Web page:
The parties stipulated that an emergency room physician at Our Lady of the Resurrection Hospital would testify that he gave defendant an insulin injection at 6:38 a.m. on June 26, 1992, and that defendant's color was good at that time and his skin was warm and dry. Defendant was discharged 10 minutes later in good condition. The parties further stipulated that a nurse from Cook County Hospital would testify that at 8:30 p.m. on June 27, 1992, defendant was transferred there from Cermak Hospital for the treatment of uncontrollable diabetes. Another stipulation established that from June 28, 1992, through July 7, 1992, defendant received one insulin shot each morning at Cermak Hospital and did not receive a second injection on any of those days.

Detective Stephen Gawrs testified that he, Detective William Johnston and Sergeant Edmengy went to defendant's house at 10 a.m. on June 25, 1992. Defendant denied involvement in the shooting and agreed to accompany the officers to the police station. After being advised of his Miranda rights, defendant made a statement implicating himself and others. Gawrs and the other officers then left defendant in the interview room while they continued their investigation. Gawrs testified that, prior to making the statement, defendant did not mention having diabetes or needing food or medication. At approximately 1 p.m., defendant was given a cheeseburger and soft drink. Defendant was also given cigarettes and water and allowed to use the bathroom. Defendant looked fine and did not complain that he was feeling ill or that he had needs that were not being met.

Gawrs further testified that Dillon arrived at the police station at 7 p.m. that evening and obtained defendant's consent to a search of his house. At approximately 11 p.m., Debbie came to the station with a bag of medical utensils. Gawrs stated that the bag was given to another officer for safekeeping because injections had to be administered at a hospital. Gawrs did not see anyone strike defendant.

Dillon testified that after he gave defendant the Miranda warnings, defendant signed a consent-to-search form. Dillon then waited for the search to be completed before taking a written statement. At approximately 8:30 p.m., one of the detectives brought food for everyone, including defendant. Dillon testified that defendant's physical condition appeared normal and defendant told Dillon that he had no complaints about his treatment at the police station. Prior to the written statement, Debbie told Dillon that defendant was a diabetic and had received his injection that morning. She brought insulin for the shot defendant would need the following day. At approximately 1 a.m., Dillon again gave defendant the Miranda warnings, after which he gave a written statement. Defendant's responses to questions were coherent and appropriate, and he did not indicate that he needed medical attention. Defendant then made corrections to the statement and signed it.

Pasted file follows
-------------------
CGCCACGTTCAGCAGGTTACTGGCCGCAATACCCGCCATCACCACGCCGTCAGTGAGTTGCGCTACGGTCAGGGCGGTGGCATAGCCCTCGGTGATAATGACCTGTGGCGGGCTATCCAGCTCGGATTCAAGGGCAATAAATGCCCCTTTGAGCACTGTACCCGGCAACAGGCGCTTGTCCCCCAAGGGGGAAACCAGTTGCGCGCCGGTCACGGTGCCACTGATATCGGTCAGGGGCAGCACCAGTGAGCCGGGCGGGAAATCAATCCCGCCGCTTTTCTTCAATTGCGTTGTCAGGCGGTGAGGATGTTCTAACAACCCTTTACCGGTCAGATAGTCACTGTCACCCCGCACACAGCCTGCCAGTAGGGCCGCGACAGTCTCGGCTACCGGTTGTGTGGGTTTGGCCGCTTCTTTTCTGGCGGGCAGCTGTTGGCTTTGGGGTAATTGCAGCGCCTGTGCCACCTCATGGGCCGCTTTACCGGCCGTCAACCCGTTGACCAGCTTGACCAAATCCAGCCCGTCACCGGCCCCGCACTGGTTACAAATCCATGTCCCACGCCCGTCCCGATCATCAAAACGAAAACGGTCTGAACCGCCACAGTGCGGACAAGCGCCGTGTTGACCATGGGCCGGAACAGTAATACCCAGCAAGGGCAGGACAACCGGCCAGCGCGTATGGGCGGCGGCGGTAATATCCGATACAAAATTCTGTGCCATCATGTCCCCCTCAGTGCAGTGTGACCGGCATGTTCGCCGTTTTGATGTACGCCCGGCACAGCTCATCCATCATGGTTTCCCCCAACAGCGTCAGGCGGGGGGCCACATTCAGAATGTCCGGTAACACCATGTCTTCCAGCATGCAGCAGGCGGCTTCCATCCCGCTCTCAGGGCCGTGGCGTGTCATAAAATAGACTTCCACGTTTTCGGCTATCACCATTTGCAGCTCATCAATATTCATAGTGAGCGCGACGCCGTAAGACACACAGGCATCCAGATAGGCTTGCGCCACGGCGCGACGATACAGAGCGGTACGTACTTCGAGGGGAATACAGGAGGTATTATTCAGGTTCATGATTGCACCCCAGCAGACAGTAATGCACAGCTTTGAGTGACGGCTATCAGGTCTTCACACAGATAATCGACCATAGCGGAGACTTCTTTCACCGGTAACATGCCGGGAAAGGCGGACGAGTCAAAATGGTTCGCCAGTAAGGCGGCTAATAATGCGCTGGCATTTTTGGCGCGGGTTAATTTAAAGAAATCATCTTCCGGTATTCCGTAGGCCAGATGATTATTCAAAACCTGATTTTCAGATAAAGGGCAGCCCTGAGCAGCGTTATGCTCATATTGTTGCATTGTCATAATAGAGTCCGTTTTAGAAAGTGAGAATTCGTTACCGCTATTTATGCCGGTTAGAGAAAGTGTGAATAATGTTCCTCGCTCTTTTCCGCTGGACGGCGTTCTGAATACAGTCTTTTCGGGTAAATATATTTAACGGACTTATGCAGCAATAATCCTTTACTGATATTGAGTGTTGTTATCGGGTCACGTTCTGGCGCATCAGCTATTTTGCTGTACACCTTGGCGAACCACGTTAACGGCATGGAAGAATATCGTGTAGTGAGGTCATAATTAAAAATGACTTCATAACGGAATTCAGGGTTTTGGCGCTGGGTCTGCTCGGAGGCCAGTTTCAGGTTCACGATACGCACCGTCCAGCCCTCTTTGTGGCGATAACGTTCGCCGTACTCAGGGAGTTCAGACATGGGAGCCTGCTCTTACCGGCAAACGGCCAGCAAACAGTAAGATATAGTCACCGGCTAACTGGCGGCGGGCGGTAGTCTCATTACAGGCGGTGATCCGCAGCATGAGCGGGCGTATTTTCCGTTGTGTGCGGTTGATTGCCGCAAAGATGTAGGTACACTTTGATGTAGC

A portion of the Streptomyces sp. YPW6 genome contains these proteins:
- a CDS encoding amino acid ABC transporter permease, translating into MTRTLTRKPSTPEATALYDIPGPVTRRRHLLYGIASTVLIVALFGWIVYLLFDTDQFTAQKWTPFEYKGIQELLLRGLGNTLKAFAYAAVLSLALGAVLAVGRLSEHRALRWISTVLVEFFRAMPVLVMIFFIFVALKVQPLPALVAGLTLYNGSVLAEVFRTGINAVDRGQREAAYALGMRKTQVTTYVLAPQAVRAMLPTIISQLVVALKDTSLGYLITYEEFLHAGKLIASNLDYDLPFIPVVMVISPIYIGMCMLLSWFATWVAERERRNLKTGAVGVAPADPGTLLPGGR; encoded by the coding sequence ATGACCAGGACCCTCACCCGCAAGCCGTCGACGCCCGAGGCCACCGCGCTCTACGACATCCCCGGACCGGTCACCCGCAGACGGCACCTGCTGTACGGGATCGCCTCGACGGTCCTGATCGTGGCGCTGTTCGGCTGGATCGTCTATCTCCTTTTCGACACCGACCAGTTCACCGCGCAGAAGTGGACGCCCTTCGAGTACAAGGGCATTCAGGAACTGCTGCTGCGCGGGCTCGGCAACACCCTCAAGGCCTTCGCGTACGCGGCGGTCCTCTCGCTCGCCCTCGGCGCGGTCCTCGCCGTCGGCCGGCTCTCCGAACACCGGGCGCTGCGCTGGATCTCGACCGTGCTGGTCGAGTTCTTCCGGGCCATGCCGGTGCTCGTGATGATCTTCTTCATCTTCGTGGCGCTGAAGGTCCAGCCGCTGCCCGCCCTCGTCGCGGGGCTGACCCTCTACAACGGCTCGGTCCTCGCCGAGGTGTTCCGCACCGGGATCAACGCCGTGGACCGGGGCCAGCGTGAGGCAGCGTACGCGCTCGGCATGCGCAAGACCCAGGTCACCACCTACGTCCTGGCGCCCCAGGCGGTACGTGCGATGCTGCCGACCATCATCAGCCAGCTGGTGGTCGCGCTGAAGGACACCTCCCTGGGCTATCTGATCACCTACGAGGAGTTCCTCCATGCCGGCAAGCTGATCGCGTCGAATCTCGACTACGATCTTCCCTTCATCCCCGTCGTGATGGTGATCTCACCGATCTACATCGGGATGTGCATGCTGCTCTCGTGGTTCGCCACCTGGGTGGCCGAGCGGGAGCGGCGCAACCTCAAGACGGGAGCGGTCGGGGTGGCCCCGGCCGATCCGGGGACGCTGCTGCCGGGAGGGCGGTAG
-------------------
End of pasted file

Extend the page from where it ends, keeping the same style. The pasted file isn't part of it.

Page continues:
Johnston testified that defendant was given food at 1 p.m. and that he appeared to be in good physical condition. During the search of defendant's house, his sister told Johnston that defendant needed one insulin injection every day and that he had already received his injection for that day. Johnston told Debbie that he would arrange for defendant to receive his injection for the following day. Debbie was allowed to visit with defendant in an interview room that evening and did not complain about his treatment or physical condition.

At the conclusion of the hearing, the trial court denied the motion to suppress, finding that defendant's statement was voluntary and that his testimony at the hearing was replete with inconsistencies and lies.

ISSUES PRESENTED FOR REVIEW

Defendant argues on appeal that: (1) the trial court erred in denying his motion to suppress statements because the police coerced him into making the statements; and (2) the mittimus is incorrect and must be corrected to conform to the trial court's judgment.

Defendant initially urges that the trial court's denial of the motion to suppress was manifestly erroneous because the evidence established that he was not allowed to take his regularly-scheduled insulin shot and was in the throes of an insulin reaction caused by an imbalanced diet when he made his statement. Defendant also contends that the evidence showed that he was beaten while in custody. We disagree.